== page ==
Testimonio desde Australia
My name is Noelene, and I suffer from a condition called vulvodynia. My story doesn’t quite have a clear beginning as I’m not sure when the pain actually began. I am, however, certain that I have lived with this condition for several years now.
It was only until last year, when I first became sexually active, that my symptoms had become more noticeable. I do believe that both women and men are not given the proper sexual education they need, and so my first sexual experience was one that made me believe that the pain I felt was normal.
On most occasions after I had sexual intercourse, I would experience symptoms similar of a urinary tract infection. In March 2018, I had experienced a severe flare up of these symptoms after having sex and was in debilitating pain for several months. This period of my life was the hardest and scariest I had lived so far.
During that time I had seen in total, 4 general practitioners, 1 urologist, and 1 gynaecologist. I’m lucky that total is a considerably small number compared to others who suffer from the same condition as me. However, like most vulvodynia cases, most of these doctors were unhelpful and lacking in empathy, which convinces me just how poorly understood this condition is. For example, my visit with the urologist concluded with him telling me to just “wait it out” until the pain goes away.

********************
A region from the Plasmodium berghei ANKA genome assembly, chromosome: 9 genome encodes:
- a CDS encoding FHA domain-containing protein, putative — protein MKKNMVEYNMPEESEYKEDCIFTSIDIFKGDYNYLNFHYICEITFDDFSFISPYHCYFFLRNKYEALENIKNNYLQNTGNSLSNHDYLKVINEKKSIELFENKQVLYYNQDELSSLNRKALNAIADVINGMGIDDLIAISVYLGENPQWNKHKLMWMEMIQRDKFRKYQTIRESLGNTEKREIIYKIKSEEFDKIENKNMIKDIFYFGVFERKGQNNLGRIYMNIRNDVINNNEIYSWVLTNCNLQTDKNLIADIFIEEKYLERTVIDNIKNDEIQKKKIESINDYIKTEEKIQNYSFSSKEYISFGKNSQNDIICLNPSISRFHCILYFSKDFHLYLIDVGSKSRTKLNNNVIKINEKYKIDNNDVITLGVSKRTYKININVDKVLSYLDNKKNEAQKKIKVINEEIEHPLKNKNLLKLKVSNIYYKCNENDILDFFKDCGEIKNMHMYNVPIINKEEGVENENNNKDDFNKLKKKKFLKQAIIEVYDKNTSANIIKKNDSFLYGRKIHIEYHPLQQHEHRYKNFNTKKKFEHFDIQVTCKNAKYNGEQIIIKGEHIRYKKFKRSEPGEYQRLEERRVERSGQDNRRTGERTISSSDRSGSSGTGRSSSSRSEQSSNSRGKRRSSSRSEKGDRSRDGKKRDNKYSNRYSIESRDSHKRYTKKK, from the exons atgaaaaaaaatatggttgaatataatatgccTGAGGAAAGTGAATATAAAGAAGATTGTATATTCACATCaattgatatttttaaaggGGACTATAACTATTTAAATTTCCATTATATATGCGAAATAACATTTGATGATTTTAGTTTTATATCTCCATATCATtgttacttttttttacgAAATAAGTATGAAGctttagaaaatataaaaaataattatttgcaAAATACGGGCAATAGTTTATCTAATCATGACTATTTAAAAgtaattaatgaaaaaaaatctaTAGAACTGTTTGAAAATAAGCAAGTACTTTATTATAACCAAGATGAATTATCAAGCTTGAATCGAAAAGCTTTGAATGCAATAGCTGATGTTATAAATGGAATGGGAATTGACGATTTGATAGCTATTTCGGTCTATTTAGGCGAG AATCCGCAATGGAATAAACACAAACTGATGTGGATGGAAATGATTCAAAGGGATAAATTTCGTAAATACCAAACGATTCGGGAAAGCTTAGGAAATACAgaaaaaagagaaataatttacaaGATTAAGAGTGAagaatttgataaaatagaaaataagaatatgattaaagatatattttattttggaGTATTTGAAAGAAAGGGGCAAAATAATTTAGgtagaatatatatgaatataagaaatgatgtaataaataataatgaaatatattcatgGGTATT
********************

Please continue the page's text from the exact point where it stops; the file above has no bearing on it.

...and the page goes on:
On most days, I was bed-ridden. My illness had put a lot of strain on my relationship with my then boyfriend which lead to a devastating breakup. All of this accumulated together had lead to me feeling severely depressed, suicidal, and hopeless. What most people don’t understand about this condition is just how emotionally complex it is. It’s not just the fear of never getting better but also the fear of whether you’ll ever be able to have sex again, be in a healthy relationship, have children, be able to have a career, be able to be independent. That’s what I thought about every single day last year and it was terrifying. I also come from a traditional Catholic family, and so with that came feelings of guilt and shame. I was convinced at one point that I was being punished by God for having sex before marriage.
I’ve come a long way from then and could not be more proud of the strength and courage I carried throughout that entire year. I’ve recently seen a new gynaecologist who understands my pain and has officially diagnosed me with vulvodynia and put me on a treatment plan. I’m still in the process of healing, physically and emotionally but have so much more hope for the future now than I did a year ago, and part of that is because of Peace With Pain.
So I would like to give my gratitude to Pame and the creators of Peace With Pain for making women like me feel less alone in the battle they face everyday with vulvar pain. Be unashamed, proud, open, and vulnerable. Your condition does not define you and we are all in this together.